Mariwan Mohammed, a senior commander in the Iraqi Kurdish military, and his men are usually based around the Kirkuk area, near their home in the semi-autonomous region of Iraqi Kurdistan. And some had thought that the local Kurdish military there might first be dispatched to the town of Hawija, a Sunni-Muslim-majority town. However, Mohammed and around 11,000 men under his command were called to take part in the operations to push the extremist Islamic State group out of Mosul instead.
Mohammed and his men are working their way towards Mosul from Khazar, around 40 kilometres east of Mosul, with tanks and armoured vehicles.
In an interview with NIQASH, the commander confirmed that the unusual cooperation between the Kurdish and Iraqi forces was proceeding smoothly, that, as agreed with Baghdad, his forces would not get involved in fighting inside Mosul city and that, although his men were ordered toward Mosul, they were still prepared and ready for any orders to head back and fight in Hawija too.
It will be difficult for Kurdish soldiers to withdraw from Kurdish-majority areas, even if they are outside Iraqi Kurdistan.
NIQASH: In Iraqi Kurdistan a lot of people have been discussing whether it is even a good idea for Kurdish soldiers to take part in this battle, inside Iraq. What can you tell us about how the decision to participate was made?
Mariwan Mohammed: The decision was made after a delegation from Iraqi Kurdistan went to Baghdad to meet with Prime Minister Haider al-Abadi. We told everyone there that if the Iraqi army needed us, the Iraqi Kurdish military were ready to fight. However there needed to be prior agreements between us about this.
NIQASH: How long do you think it will take before the extremists are driven out of Mosul?
Mohammed: It is going to take a long time until we completely clear them out. I know that we can defeat them in a military sense but it is obvious we cannot get rid of them completely through military means. They will no longer have any ability to attack and that will reduce the risks to the Iraqi Kurdish region.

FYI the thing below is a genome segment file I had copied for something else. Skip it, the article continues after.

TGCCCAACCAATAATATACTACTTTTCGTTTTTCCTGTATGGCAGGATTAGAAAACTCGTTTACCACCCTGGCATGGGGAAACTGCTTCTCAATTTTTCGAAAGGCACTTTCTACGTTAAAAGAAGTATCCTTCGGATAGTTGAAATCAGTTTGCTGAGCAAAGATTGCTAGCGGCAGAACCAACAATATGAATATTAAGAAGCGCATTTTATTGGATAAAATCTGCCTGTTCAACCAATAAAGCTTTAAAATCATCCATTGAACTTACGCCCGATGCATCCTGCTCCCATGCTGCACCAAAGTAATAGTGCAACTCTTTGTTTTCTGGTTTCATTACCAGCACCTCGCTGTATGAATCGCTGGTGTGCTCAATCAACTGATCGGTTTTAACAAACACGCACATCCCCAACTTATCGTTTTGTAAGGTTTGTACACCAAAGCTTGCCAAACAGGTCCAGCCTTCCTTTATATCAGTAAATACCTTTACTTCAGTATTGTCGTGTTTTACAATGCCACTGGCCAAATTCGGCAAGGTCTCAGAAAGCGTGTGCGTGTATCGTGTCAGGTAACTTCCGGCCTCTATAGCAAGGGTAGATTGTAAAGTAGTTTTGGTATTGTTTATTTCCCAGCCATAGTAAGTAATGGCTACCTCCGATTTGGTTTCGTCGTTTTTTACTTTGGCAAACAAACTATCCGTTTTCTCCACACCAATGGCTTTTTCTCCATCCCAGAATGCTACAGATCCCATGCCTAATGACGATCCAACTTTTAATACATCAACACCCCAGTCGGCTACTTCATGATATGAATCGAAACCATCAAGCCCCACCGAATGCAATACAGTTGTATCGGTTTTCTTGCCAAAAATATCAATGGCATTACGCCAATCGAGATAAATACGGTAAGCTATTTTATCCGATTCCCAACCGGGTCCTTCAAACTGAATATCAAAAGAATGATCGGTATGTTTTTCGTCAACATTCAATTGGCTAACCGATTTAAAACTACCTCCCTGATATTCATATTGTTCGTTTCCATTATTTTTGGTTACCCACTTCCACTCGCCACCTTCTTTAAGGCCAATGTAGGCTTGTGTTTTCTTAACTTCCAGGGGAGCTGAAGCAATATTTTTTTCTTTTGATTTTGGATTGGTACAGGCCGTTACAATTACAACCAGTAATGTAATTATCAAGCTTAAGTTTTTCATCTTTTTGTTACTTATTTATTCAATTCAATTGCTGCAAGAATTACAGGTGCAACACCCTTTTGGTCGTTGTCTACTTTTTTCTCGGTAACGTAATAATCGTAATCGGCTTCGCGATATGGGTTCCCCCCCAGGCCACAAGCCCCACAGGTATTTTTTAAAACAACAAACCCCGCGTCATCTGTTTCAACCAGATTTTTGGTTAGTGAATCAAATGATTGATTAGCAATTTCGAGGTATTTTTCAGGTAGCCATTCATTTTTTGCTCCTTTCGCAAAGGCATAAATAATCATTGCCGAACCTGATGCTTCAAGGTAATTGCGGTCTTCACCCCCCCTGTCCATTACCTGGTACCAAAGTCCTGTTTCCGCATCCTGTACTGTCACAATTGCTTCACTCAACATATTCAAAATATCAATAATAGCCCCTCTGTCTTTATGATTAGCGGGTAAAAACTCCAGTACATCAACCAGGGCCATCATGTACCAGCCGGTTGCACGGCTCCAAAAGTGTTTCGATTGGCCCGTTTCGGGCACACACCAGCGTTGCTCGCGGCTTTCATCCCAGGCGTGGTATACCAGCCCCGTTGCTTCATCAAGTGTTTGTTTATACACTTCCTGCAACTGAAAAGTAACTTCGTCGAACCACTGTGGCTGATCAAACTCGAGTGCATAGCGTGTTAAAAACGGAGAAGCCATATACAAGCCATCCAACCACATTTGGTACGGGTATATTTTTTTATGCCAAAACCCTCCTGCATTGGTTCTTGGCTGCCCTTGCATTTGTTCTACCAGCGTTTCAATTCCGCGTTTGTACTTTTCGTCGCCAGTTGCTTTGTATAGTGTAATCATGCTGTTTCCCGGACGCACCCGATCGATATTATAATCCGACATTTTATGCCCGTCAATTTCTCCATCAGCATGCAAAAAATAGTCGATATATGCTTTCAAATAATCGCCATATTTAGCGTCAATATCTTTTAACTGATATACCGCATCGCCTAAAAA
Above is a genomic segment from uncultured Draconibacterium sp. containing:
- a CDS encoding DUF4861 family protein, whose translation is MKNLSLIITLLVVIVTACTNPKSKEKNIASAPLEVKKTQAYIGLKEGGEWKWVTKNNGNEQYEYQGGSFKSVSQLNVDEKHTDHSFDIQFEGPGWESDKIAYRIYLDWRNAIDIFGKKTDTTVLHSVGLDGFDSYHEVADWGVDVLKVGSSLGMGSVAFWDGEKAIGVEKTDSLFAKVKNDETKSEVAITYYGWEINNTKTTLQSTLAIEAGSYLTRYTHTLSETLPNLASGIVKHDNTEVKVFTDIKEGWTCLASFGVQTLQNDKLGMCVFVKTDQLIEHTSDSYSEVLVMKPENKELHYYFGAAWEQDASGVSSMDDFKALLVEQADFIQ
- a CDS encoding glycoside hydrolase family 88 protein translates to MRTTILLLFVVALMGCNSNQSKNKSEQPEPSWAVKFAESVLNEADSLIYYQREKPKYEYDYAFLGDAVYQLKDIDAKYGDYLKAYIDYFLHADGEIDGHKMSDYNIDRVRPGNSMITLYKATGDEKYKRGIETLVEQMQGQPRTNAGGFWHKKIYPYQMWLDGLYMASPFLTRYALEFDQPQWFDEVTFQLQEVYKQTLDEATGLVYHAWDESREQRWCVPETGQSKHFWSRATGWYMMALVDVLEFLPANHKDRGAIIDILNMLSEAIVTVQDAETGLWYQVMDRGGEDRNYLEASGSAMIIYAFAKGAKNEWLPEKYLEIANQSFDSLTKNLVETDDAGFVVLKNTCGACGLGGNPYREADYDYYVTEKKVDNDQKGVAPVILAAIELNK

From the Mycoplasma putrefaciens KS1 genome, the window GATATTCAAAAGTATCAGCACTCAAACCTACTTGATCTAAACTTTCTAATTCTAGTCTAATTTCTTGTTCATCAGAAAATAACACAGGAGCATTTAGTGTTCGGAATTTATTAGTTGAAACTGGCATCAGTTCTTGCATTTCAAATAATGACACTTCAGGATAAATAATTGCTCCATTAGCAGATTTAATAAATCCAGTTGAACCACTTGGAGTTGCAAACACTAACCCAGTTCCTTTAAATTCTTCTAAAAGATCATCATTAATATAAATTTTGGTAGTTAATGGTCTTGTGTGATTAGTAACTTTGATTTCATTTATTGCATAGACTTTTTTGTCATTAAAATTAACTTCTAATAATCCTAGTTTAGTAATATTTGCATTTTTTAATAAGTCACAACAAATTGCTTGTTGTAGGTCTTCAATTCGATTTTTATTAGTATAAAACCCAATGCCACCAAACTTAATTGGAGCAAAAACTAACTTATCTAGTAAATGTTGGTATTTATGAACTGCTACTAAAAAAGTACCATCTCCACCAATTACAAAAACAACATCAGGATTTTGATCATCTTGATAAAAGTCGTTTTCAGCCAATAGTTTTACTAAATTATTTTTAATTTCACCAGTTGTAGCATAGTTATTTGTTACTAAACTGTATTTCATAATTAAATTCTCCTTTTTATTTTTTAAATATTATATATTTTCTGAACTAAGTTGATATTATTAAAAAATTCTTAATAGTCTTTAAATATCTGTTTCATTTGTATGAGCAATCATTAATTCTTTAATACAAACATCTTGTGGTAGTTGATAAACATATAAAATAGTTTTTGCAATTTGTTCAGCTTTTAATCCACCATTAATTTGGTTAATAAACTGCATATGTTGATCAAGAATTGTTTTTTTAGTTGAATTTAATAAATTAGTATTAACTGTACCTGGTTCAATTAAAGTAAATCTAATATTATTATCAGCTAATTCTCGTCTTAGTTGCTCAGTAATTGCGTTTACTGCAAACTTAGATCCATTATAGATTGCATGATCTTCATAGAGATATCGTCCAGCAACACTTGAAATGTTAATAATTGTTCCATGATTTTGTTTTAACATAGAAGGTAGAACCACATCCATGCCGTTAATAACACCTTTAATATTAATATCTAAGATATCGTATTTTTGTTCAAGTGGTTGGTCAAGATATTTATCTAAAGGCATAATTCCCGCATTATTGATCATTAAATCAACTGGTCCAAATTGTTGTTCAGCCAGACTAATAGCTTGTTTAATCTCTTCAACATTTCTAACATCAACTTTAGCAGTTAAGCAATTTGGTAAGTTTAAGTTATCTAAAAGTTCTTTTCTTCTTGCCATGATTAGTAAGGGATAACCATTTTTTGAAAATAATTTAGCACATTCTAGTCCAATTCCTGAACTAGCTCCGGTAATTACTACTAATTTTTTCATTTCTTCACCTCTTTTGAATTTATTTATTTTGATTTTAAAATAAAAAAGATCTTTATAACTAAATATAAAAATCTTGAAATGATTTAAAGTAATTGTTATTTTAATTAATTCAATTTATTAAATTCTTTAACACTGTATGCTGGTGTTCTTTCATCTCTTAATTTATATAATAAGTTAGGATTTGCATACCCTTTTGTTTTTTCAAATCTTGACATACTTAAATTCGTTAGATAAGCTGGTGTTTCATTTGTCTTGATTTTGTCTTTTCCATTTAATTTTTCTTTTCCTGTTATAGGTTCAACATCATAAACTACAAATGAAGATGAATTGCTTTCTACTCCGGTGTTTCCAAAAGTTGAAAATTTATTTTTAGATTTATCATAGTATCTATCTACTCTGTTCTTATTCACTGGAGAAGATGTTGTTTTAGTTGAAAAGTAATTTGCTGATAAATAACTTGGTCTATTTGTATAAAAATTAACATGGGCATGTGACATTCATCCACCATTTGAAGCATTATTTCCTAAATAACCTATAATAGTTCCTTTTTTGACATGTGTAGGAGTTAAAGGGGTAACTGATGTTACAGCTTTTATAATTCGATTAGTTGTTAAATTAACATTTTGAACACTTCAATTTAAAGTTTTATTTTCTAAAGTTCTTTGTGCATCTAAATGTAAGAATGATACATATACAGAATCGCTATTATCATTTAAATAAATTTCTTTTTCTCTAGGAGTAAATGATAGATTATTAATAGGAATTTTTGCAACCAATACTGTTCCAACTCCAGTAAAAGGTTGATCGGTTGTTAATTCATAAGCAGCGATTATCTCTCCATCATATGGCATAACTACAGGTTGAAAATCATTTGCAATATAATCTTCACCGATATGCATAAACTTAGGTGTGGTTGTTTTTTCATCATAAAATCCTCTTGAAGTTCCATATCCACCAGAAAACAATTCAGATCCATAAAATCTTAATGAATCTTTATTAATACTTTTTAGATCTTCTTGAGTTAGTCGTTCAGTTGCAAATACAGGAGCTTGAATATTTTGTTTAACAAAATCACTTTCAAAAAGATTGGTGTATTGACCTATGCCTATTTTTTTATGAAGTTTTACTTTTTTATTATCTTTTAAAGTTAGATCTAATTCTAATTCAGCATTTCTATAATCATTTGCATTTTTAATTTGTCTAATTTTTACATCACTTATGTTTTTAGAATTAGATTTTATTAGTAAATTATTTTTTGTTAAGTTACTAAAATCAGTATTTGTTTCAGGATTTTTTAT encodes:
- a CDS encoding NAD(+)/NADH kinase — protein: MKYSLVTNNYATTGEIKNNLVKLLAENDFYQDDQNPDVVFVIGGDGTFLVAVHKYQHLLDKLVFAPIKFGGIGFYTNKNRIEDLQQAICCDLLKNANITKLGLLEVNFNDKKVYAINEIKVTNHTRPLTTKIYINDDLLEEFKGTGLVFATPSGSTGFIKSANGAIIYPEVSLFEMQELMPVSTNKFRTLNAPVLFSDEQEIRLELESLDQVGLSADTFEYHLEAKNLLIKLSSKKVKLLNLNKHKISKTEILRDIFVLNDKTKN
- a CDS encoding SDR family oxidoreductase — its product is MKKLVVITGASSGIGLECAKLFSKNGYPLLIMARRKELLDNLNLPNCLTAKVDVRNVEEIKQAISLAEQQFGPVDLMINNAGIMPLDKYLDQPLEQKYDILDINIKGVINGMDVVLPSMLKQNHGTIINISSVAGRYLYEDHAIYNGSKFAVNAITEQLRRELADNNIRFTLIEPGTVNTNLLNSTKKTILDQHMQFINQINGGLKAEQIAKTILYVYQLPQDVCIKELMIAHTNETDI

NIQASH: What conclusions have you come to after the past few days of fighting?
Mohammed: The Islamic State has certainly lost any opportunity to attack. So they have two options now: To escape or to defend. We are going to win no matter what option they choose. Our forces are well prepared and there is great cooperation between the Iraqi army and the aircraft of the international coalition.
NIQASH: What are the biggest obstacles to success at the moment?
Mohammed: The Islamic State has fewer infantry but their explosive devices and their booby-trapped, armoured cars have caused us casualties. They have already detonated four cars. But we don’t see this as an obstacle. We are trying to get rid of those things.
NIQASH: Where will Iraqi Kurdish forces go after Mosul?
Mohammed: Our forces will not be fighting in the cities as they are only there to fight terrorism.
NIQASH: Will your forces withdraw from the areas they liberate, after the Islamic State has left?
Mohammed: Our forces will not be part of any political conflict. There must be a decision made between Iraqi Kurdistan and Baghdad as to the ongoing presence, or not, of Iraqi Kurdish forces in the areas they liberate. But personally I think it will be difficult for the Kurdish soldiers to withdraw from Kurdish-majority areas, even if they are outside the borders of Iraqi Kurdistan.
NIQASH: You have withdrawn some forces from around Hawija. Does that mean you have abandoned this district and the areas around Kirkuk?
Mohammed: There are more soldiers than the 35,000 taking part in this mission. We only moved our troops after we had secured all the other fronts around Kirkuk. We are ready to help regain control of Hawija. We have completed all our preparations to start on this mission and we’re only waiting for the order to go in [regarding Hawija].
NIQASH: Would you say that the Iraqi Kurdish region and Kirkuk are no longer under threat from the IS group?
Mohammed: There is no clear and present danger. But it wouldn’t be correct to say there is absolutely no danger. That won’t happen until we completely rid the country of the IS group’s loyalists.